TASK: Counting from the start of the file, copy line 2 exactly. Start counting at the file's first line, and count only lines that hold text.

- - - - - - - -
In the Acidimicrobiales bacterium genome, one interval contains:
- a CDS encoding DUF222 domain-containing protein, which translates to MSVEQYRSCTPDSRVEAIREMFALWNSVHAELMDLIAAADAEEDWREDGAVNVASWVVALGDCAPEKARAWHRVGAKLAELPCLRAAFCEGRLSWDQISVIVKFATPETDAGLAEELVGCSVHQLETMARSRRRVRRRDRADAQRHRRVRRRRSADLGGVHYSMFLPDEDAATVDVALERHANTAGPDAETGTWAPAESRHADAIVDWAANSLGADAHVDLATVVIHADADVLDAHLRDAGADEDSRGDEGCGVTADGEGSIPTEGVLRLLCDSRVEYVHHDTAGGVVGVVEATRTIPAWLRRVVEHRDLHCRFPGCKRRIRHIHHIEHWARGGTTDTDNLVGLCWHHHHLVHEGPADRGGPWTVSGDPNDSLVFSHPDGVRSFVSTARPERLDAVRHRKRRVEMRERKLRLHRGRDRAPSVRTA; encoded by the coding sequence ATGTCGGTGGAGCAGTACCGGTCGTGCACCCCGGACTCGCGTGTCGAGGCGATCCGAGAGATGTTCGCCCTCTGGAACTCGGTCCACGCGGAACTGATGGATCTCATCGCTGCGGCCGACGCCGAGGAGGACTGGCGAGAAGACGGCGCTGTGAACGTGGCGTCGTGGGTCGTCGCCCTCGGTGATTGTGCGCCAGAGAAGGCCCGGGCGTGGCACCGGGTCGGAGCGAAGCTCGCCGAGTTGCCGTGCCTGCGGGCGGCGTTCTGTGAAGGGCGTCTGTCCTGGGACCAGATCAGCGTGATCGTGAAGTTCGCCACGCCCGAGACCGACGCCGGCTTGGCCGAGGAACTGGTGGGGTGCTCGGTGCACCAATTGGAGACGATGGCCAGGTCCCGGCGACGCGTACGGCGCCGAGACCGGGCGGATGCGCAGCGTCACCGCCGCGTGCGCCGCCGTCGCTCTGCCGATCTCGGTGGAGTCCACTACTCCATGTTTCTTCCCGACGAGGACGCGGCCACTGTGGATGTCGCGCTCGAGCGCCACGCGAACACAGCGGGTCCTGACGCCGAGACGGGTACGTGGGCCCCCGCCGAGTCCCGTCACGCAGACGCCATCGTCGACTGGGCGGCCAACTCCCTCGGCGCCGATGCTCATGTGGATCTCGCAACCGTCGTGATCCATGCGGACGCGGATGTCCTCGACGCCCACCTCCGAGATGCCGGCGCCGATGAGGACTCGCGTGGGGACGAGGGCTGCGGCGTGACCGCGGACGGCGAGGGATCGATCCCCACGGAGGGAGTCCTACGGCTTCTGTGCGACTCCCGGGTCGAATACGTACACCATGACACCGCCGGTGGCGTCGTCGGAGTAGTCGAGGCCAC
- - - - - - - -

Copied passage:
- a CDS encoding DUF222 domain-containing protein, which translates to MSVEQYRSCTPDSRVEAIREMFALWNSVHAELMDLIAAADAEEDWREDGAVNVASWVVALGDCAPEKARAWHRVGAKLAELPCLRAAFCEGRLSWDQISVIVKFATPETDAGLAEELVGCSVHQLETMARSRRRVRRRDRADAQRHRRVRRRRSADLGGVHYSMFLPDEDAATVDVALERHANTAGPDAETGTWAPAESRHADAIVDWAANSLGADAHVDLATVVIHADADVLDAHLRDAGADEDSRGDEGCGVTADGEGSIPTEGVLRLLCDSRVEYVHHDTAGGVVGVVEATRTIPAWLRRVVEHRDLHCRFPGCKRRIRHIHHIEHWARGGTTDTDNLVGLCWHHHHLVHEGPADRGGPWTVSGDPNDSLVFSHPDGVRSFVSTARPERLDAVRHRKRRVEMRERKLRLHRGRDRAPSVRTA; encoded by the coding sequence ATGTCGGTGGAGCAGTACCGGTCGTGCACCCCGGACTCGCGTGTCGAGGCGATCCGAGAGATGTTCGCCCTCTGGAACTCGGTCCACGCGGAACTGATGGATCTCATCGCTGCGGCCGACGCCGAGGAGGACTGGCGAGAAGACGGCGCTGTGAACGTGGCGTCGTGGGTCGTCGCCCTCGGTGATTGTGCGCCAGAGAAGGCCCGGGCGTGGCACCGGGTCGGAGCGAAGCTCGCCGAGTTGCCGTGCCTGCGGGCGGCGTTCTGTGAAGGGCGTCTGTCCTGGGACCAGATCAGCGTGATCGTGAAGTTCGCCACGCCCGAGACCGACGCCGGCTTGGCCGAGGAACTGGTGGGGTGCTCGGTGCACCAATTGGAGACGATGGCCAGGTCCCGGCGACGCGTACGGCGCCGAGACCGGGCGGATGCGCAGCGTCACCGCCGCGTGCGCCGCCGTCGCTCTGCCGATCTCGGTGGAGTCCACTACTCCATGTTTCTTCCCGACGAGGACGCGGCCACTGTGGATGTCGCGCTCGAGCGCCACGCGAACACAGCGGGTCCTGACGCCGAGACGGGTACGTGGGCCCCCGCCGAGTCCCGTCACGCAGACGCCATCGTCGACTGGGCGGCCAACTCCCTCGGCGCCGATGCTCATGTGGATCTCGCAACCGTCGTGATCCATGCGGACGCGGATGTCCTCGACGCCCACCTCCGAGATGCCGGCGCCGATGAGGACTCGCGTGGGGACGAGGGCTGCGGCGTGACCGCGGACGGCGAGGGATCGATCCCCACGGAGGGAGTCCTACGGCTTCTGTGCGACTCCCGGGTCGAATACGTACACCATGACACCGCCGGTGGCGTCGTCGGAGTAGTCGAGGCCAC